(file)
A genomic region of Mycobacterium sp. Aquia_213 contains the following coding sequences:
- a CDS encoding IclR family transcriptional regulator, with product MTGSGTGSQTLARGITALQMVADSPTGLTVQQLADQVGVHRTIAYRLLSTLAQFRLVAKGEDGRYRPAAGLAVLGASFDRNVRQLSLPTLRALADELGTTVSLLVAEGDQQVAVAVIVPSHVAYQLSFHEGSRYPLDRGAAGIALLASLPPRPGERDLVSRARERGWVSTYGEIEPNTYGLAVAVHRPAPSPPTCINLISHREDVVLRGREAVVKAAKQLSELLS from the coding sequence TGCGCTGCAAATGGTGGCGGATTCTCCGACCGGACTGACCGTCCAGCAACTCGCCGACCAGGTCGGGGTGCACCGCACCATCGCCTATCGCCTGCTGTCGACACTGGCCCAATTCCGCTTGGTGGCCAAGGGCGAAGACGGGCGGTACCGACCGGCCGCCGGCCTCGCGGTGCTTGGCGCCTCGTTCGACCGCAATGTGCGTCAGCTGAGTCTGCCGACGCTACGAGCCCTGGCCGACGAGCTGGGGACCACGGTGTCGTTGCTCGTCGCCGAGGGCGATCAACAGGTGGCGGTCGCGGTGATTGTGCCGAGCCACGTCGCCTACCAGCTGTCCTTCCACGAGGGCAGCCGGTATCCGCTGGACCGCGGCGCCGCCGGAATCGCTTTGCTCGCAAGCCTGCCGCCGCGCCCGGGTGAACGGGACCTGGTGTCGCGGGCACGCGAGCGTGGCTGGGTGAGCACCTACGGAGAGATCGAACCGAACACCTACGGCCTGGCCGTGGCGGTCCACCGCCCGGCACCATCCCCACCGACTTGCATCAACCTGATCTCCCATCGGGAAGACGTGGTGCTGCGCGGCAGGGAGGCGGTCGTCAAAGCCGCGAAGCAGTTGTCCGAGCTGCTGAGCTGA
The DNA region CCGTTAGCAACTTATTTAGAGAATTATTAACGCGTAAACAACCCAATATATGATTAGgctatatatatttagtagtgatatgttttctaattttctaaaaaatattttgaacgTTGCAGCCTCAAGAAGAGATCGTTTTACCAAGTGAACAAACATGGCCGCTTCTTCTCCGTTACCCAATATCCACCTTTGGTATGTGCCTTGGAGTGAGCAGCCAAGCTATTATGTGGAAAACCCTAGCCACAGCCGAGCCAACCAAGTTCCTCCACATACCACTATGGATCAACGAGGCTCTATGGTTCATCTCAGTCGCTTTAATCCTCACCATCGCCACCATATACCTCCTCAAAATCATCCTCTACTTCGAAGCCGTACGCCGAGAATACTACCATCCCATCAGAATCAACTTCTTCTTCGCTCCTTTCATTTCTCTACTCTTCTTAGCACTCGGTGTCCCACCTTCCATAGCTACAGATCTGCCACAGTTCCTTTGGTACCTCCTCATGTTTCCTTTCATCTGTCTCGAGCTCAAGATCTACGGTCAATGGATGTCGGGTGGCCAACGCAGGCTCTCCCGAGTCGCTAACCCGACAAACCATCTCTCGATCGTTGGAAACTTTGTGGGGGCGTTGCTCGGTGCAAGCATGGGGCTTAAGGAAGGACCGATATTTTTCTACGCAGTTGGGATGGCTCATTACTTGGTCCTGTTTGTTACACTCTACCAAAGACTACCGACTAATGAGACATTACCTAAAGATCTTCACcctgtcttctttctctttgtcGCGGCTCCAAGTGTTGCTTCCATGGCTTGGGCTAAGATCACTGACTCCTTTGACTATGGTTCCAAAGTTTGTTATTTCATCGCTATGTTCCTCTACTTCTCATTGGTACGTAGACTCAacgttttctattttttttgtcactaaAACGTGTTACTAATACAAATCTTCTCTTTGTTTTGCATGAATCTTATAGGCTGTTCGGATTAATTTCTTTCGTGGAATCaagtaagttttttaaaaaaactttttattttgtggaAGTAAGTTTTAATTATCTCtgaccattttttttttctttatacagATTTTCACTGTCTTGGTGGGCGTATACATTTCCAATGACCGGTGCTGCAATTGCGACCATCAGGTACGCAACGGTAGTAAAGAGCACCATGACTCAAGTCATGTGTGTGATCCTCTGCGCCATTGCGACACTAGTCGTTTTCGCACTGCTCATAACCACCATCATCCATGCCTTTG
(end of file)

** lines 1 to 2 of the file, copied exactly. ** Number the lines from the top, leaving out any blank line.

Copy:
A genomic region of Mycobacterium sp. Aquia_213 contains the following coding sequences:
- a CDS encoding IclR family transcriptional regulator, with product MTGSGTGSQTLARGITALQMVADSPTGLTVQQLADQVGVHRTIAYRLLSTLAQFRLVAKGEDGRYRPAAGLAVLGASFDRNVRQLSLPTLRALADELGTTVSLLVAEGDQQVAVAVIVPSHVAYQLSFHEGSRYPLDRGAAGIALLASLPPRPGERDLVSRARERGWVSTYGEIEPNTYGLAVAVHRPAPSPPTCINLISHREDVVLRGREAVVKAAKQLSELLS from the coding sequence TGCGCTGCAAATGGTGGCGGATTCTCCGACCGGACTGACCGTCCAGCAACTCGCCGACCAGGTCGGGGTGCACCGCACCATCGCCTATCGCCTGCTGTCGACACTGGCCCAATTCCGCTTGGTGGCCAAGGGCGAAGACGGGCGGTACCGACCGGCCGCCGGCCTCGCGGTGCTTGGCGCCTCGTTCGACCGCAATGTGCGTCAGCTGAGTCTGCCGACGCTACGAGCCCTGGCCGACGAGCTGGGGACCACGGTGTCGTTGCTCGTCGCCGAGGGCGATCAACAGGTGGCGGTCGCGGTGATTGTGCCGAGCCACGTCGCCTACCAGCTGTCCTTCCACGAGGGCAGCCGGTATCCGCTGGACCGCGGCGCCGCCGGAATCGCTTTGCTCGCAAGCCTGCCGCCGCGCCCGGGTGAACGGGACCTGGTGTCGCGGGCACGCGAGCGTGGCTGGGTGAGCACCTACGGAGAGATCGAACCGAACACCTACGGCCTGGCCGTGGCGGTCCACCGCCCGGCACCATCCCCACCGACTTGCATCAACCTGATCTCCCATCGGGAAGACGTGGTGCTGCGCGGCAGGGAGGCGGTCGTCAAAGCCGCGAAGCAGTTGTCCGAGCTGCTGAGCTGA